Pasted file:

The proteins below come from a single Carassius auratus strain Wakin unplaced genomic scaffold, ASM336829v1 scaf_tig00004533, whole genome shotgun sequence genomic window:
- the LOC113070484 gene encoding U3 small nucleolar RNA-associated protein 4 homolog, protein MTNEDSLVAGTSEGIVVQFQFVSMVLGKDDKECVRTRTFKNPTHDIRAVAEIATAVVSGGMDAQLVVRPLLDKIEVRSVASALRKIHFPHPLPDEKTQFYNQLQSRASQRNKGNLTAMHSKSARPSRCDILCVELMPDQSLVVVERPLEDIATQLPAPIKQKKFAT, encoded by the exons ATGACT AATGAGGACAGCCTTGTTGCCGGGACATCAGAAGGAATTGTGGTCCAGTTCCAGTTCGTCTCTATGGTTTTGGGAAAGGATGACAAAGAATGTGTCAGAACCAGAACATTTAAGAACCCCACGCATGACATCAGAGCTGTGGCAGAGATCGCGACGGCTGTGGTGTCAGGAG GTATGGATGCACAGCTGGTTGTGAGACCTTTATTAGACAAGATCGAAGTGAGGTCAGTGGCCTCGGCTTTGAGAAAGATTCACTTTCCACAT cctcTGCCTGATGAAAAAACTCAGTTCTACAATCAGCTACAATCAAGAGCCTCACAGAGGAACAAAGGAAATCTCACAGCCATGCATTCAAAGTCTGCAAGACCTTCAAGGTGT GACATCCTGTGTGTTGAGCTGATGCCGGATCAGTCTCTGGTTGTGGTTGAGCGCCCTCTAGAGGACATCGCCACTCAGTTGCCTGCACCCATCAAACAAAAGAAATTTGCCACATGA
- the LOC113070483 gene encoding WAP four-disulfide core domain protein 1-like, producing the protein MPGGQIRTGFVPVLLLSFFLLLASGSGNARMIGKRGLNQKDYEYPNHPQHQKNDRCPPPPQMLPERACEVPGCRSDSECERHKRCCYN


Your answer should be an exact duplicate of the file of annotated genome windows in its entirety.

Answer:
The proteins below come from a single Carassius auratus strain Wakin unplaced genomic scaffold, ASM336829v1 scaf_tig00004533, whole genome shotgun sequence genomic window:
- the LOC113070484 gene encoding U3 small nucleolar RNA-associated protein 4 homolog, protein MTNEDSLVAGTSEGIVVQFQFVSMVLGKDDKECVRTRTFKNPTHDIRAVAEIATAVVSGGMDAQLVVRPLLDKIEVRSVASALRKIHFPHPLPDEKTQFYNQLQSRASQRNKGNLTAMHSKSARPSRCDILCVELMPDQSLVVVERPLEDIATQLPAPIKQKKFAT, encoded by the exons ATGACT AATGAGGACAGCCTTGTTGCCGGGACATCAGAAGGAATTGTGGTCCAGTTCCAGTTCGTCTCTATGGTTTTGGGAAAGGATGACAAAGAATGTGTCAGAACCAGAACATTTAAGAACCCCACGCATGACATCAGAGCTGTGGCAGAGATCGCGACGGCTGTGGTGTCAGGAG GTATGGATGCACAGCTGGTTGTGAGACCTTTATTAGACAAGATCGAAGTGAGGTCAGTGGCCTCGGCTTTGAGAAAGATTCACTTTCCACAT cctcTGCCTGATGAAAAAACTCAGTTCTACAATCAGCTACAATCAAGAGCCTCACAGAGGAACAAAGGAAATCTCACAGCCATGCATTCAAAGTCTGCAAGACCTTCAAGGTGT GACATCCTGTGTGTTGAGCTGATGCCGGATCAGTCTCTGGTTGTGGTTGAGCGCCCTCTAGAGGACATCGCCACTCAGTTGCCTGCACCCATCAAACAAAAGAAATTTGCCACATGA
- the LOC113070483 gene encoding WAP four-disulfide core domain protein 1-like, producing the protein MPGGQIRTGFVPVLLLSFFLLLASGSGNARMIGKRGLNQKDYEYPNHPQHQKNDRCPPPPQMLPERACEVPGCRSDSECERHKRCCYN